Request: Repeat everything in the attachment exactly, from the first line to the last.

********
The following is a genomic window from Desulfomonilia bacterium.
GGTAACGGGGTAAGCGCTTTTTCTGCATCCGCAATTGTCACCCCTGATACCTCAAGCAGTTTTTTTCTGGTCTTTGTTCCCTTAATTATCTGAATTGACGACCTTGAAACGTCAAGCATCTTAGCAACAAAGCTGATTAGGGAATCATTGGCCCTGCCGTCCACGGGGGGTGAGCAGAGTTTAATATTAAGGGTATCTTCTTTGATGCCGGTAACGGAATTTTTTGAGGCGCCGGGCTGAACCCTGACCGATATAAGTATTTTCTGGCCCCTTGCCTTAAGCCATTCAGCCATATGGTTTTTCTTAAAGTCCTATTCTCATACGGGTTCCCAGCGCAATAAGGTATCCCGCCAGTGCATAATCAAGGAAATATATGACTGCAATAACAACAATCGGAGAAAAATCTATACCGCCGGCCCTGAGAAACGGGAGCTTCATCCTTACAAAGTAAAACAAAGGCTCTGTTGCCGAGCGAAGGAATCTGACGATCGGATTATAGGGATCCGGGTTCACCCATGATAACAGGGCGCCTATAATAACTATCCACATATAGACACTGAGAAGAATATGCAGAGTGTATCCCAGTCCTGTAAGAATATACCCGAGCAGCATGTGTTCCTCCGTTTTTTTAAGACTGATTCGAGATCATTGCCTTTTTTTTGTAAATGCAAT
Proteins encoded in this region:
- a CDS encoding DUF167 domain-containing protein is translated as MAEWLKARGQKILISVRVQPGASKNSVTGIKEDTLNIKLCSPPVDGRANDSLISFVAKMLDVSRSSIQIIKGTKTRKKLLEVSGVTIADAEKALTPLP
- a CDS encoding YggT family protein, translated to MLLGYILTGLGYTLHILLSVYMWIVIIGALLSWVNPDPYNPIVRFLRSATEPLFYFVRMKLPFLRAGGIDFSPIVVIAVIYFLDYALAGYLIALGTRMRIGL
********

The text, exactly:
The following is a genomic window from Desulfomonilia bacterium.
GGTAACGGGGTAAGCGCTTTTTCTGCATCCGCAATTGTCACCCCTGATACCTCAAGCAGTTTTTTTCTGGTCTTTGTTCCCTTAATTATCTGAATTGACGACCTTGAAACGTCAAGCATCTTAGCAACAAAGCTGATTAGGGAATCATTGGCCCTGCCGTCCACGGGGGGTGAGCAGAGTTTAATATTAAGGGTATCTTCTTTGATGCCGGTAACGGAATTTTTTGAGGCGCCGGGCTGAACCCTGACCGATATAAGTATTTTCTGGCCCCTTGCCTTAAGCCATTCAGCCATATGGTTTTTCTTAAAGTCCTATTCTCATACGGGTTCCCAGCGCAATAAGGTATCCCGCCAGTGCATAATCAAGGAAATATATGACTGCAATAACAACAATCGGAGAAAAATCTATACCGCCGGCCCTGAGAAACGGGAGCTTCATCCTTACAAAGTAAAACAAAGGCTCTGTTGCCGAGCGAAGGAATCTGACGATCGGATTATAGGGATCCGGGTTCACCCATGATAACAGGGCGCCTATAATAACTATCCACATATAGACACTGAGAAGAATATGCAGAGTGTATCCCAGTCCTGTAAGAATATACCCGAGCAGCATGTGTTCCTCCGTTTTTTTAAGACTGATTCGAGATCATTGCCTTTTTTTTGTAAATGCAAT
Proteins encoded in this region:
- a CDS encoding DUF167 domain-containing protein is translated as MAEWLKARGQKILISVRVQPGASKNSVTGIKEDTLNIKLCSPPVDGRANDSLISFVAKMLDVSRSSIQIIKGTKTRKKLLEVSGVTIADAEKALTPLP
- a CDS encoding YggT family protein, translated to MLLGYILTGLGYTLHILLSVYMWIVIIGALLSWVNPDPYNPIVRFLRSATEPLFYFVRMKLPFLRAGGIDFSPIVVIAVIYFLDYALAGYLIALGTRMRIGL